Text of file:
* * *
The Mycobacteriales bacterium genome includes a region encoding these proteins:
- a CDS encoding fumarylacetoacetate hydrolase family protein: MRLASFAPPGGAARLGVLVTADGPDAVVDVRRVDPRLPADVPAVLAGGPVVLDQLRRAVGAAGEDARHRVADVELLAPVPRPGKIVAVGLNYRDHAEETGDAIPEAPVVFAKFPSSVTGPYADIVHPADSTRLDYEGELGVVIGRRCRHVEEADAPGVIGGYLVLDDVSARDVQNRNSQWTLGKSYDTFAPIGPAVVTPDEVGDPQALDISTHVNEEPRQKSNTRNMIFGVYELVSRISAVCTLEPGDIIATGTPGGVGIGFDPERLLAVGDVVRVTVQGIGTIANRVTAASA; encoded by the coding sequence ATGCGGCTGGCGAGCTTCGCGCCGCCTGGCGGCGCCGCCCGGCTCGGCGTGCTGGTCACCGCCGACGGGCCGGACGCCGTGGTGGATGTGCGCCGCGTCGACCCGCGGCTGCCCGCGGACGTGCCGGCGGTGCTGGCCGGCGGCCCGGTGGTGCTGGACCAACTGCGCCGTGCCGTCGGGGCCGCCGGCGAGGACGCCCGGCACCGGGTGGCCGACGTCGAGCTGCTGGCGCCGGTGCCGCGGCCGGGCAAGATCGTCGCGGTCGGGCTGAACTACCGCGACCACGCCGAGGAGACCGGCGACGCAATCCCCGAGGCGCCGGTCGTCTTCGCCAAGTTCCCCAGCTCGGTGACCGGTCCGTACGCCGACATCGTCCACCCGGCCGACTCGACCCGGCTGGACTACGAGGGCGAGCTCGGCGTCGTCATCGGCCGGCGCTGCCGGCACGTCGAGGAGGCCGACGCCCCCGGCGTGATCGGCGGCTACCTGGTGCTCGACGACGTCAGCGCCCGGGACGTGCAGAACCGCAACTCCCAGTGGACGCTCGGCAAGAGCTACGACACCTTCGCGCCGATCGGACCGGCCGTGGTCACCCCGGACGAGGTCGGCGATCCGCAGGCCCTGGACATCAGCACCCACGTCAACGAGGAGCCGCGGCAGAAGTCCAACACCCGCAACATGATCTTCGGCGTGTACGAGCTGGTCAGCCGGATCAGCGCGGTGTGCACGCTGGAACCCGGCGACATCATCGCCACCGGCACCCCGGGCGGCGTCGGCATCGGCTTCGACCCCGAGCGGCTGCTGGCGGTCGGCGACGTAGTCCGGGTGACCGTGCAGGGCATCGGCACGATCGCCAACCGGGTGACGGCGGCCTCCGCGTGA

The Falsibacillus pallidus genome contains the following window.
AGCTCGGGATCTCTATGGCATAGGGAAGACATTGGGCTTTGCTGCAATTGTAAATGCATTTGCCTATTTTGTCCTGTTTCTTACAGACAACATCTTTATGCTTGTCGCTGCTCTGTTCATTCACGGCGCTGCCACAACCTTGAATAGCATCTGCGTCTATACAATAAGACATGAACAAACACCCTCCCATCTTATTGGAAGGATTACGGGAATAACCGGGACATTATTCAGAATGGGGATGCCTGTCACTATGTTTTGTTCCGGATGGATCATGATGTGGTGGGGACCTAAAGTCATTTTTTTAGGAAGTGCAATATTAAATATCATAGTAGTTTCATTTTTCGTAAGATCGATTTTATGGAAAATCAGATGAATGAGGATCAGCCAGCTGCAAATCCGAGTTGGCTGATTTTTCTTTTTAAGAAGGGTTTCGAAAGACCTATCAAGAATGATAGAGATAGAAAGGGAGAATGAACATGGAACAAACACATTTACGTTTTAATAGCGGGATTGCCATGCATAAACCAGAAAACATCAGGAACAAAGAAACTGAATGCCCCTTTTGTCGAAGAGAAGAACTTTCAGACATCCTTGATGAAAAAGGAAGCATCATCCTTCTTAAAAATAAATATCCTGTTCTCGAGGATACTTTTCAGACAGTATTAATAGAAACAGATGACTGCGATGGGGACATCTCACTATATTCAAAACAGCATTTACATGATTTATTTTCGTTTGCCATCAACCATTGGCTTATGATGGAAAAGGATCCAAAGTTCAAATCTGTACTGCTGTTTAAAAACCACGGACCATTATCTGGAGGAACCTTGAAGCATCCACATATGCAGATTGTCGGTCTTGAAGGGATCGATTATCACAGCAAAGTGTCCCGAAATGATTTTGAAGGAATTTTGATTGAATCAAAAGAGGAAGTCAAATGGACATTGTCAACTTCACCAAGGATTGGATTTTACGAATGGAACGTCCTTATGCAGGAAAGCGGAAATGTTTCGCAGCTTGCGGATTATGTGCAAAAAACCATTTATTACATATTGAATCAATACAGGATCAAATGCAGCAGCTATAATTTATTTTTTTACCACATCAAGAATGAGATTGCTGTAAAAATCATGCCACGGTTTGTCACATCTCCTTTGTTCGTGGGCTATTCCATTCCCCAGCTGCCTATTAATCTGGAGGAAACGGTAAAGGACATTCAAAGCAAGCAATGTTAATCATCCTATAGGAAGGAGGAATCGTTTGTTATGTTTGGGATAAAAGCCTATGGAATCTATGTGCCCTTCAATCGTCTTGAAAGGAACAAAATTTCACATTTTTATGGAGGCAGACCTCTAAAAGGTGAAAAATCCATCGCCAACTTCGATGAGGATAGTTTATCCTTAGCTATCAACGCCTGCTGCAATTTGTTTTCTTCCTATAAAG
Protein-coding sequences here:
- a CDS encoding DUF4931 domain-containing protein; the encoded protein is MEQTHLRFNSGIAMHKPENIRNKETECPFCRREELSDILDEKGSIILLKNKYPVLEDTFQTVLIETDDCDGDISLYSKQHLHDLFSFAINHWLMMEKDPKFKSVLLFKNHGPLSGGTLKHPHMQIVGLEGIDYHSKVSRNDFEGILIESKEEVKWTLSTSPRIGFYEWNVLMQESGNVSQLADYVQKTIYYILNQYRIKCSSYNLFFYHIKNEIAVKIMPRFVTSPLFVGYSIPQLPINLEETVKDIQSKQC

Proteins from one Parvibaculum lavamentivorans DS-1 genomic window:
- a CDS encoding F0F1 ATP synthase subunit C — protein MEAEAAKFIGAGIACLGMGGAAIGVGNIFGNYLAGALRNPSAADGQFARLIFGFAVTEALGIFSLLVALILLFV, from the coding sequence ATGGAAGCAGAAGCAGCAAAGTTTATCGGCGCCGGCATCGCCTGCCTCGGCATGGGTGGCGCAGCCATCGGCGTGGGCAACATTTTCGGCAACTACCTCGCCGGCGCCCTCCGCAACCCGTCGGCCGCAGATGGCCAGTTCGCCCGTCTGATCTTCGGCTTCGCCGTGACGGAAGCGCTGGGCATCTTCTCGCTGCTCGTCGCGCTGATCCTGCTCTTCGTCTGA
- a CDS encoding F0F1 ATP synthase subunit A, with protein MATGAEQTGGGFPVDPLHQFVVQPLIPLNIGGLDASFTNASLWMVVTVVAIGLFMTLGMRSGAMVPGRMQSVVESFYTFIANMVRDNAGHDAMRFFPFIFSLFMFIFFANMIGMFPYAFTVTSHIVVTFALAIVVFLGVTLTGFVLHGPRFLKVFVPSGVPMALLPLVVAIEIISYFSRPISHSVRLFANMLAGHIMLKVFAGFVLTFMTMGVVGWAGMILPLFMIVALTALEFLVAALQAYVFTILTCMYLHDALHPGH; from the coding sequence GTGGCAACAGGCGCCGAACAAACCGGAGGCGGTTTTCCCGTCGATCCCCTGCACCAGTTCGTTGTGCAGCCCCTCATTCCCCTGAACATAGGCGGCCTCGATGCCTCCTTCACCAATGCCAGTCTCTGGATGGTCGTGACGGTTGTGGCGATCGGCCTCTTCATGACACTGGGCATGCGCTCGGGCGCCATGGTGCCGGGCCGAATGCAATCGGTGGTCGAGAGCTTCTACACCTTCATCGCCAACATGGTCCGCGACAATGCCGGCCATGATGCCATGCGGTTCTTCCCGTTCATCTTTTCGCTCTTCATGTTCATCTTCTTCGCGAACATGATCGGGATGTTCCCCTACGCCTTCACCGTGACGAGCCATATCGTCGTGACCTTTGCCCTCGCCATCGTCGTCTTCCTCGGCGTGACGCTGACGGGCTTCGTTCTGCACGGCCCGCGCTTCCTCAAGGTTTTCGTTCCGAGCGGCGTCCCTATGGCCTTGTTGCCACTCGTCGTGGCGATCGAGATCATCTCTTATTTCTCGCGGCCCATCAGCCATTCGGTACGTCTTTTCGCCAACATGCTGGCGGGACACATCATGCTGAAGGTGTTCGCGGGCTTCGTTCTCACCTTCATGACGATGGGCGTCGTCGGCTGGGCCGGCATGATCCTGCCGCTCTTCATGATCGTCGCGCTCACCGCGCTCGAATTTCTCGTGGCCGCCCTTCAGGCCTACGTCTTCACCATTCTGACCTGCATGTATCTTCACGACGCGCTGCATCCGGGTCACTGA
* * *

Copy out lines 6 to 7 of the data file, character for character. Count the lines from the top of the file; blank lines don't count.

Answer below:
- a CDS encoding DUF4931 domain-containing protein; the encoded protein is MEQTHLRFNSGIAMHKPENIRNKETECPFCRREELSDILDEKGSIILLKNKYPVLEDTFQTVLIETDDCDGDISLYSKQHLHDLFSFAINHWLMMEKDPKFKSVLLFKNHGPLSGGTLKHPHMQIVGLEGIDYHSKVSRNDFEGILIESKEEVKWTLSTSPRIGFYEWNVLMQESGNVSQLADYVQKTIYYILNQYRIKCSSYNLFFYHIKNEIAVKIMPRFVTSPLFVGYSIPQLPINLEETVKDIQSKQC

Proteins from one Parvibaculum lavamentivorans DS-1 genomic window: